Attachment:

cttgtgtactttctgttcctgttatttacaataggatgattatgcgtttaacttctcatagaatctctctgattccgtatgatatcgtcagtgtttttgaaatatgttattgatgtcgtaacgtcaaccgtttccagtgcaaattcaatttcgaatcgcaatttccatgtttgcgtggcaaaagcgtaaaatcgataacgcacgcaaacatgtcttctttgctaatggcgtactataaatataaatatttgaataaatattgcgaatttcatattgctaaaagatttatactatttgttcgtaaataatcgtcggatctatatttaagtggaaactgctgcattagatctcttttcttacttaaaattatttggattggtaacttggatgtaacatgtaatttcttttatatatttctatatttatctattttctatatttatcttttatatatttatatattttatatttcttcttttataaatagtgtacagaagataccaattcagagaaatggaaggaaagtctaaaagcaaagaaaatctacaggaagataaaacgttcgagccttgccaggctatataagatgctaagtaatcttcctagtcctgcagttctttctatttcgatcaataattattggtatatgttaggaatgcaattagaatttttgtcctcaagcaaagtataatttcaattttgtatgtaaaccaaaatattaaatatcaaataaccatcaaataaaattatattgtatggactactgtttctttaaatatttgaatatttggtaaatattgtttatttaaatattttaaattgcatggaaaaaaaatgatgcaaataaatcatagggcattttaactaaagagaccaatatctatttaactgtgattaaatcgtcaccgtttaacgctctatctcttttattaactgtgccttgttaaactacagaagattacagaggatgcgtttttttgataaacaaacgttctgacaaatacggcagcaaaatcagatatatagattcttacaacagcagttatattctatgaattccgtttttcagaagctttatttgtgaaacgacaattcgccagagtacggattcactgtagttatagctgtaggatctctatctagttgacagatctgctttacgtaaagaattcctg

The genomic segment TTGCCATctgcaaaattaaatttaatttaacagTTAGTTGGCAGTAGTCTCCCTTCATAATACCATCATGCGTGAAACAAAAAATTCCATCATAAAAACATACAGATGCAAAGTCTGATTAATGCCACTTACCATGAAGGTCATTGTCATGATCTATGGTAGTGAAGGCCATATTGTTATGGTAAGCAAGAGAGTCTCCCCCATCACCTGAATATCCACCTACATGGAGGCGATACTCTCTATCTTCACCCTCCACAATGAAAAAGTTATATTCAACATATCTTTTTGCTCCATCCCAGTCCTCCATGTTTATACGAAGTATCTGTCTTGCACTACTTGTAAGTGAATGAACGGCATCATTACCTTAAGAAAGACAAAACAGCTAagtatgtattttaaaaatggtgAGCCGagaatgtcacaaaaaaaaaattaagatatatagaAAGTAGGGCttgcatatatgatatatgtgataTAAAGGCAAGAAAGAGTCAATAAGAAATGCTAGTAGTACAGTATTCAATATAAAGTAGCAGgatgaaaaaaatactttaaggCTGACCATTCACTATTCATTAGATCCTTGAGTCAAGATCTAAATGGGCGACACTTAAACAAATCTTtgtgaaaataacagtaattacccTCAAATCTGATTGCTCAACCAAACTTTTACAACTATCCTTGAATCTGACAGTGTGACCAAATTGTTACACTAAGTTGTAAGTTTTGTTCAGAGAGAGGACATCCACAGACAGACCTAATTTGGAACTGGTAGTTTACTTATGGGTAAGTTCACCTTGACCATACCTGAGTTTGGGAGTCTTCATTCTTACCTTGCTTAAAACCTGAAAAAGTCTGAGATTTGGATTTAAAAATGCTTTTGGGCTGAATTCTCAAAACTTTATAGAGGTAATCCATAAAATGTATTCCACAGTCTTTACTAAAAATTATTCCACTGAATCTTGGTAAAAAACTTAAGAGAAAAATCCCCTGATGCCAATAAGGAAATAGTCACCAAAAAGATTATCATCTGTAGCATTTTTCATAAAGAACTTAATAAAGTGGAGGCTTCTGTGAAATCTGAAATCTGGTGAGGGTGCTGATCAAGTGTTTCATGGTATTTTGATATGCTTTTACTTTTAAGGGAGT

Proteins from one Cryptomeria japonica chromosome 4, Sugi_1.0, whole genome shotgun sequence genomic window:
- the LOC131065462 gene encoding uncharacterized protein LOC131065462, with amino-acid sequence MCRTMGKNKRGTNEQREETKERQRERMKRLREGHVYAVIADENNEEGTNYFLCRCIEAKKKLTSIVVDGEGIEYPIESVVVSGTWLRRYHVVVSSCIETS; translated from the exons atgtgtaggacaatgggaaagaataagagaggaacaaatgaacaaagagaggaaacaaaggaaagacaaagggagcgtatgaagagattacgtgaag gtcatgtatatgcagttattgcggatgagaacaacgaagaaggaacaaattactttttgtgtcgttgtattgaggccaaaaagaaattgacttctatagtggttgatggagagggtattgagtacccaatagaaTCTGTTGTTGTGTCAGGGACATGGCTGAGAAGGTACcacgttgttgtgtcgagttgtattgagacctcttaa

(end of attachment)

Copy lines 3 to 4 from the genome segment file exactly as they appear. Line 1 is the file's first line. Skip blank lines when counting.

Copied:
Proteins from one Cryptomeria japonica chromosome 4, Sugi_1.0, whole genome shotgun sequence genomic window:
- the LOC131065462 gene encoding uncharacterized protein LOC131065462, with amino-acid sequence MCRTMGKNKRGTNEQREETKERQRERMKRLREGHVYAVIADENNEEGTNYFLCRCIEAKKKLTSIVVDGEGIEYPIESVVVSGTWLRRYHVVVSSCIETS; translated from the exons atgtgtaggacaatgggaaagaataagagaggaacaaatgaacaaagagaggaaacaaaggaaagacaaagggagcgtatgaagagattacgtgaag gtcatgtatatgcagttattgcggatgagaacaacgaagaaggaacaaattactttttgtgtcgttgtattgaggccaaaaagaaattgacttctatagtggttgatggagagggtattgagtacccaatagaaTCTGTTGTTGTGTCAGGGACATGGCTGAGAAGGTACcacgttgttgtgtcgagttgtattgagacctcttaa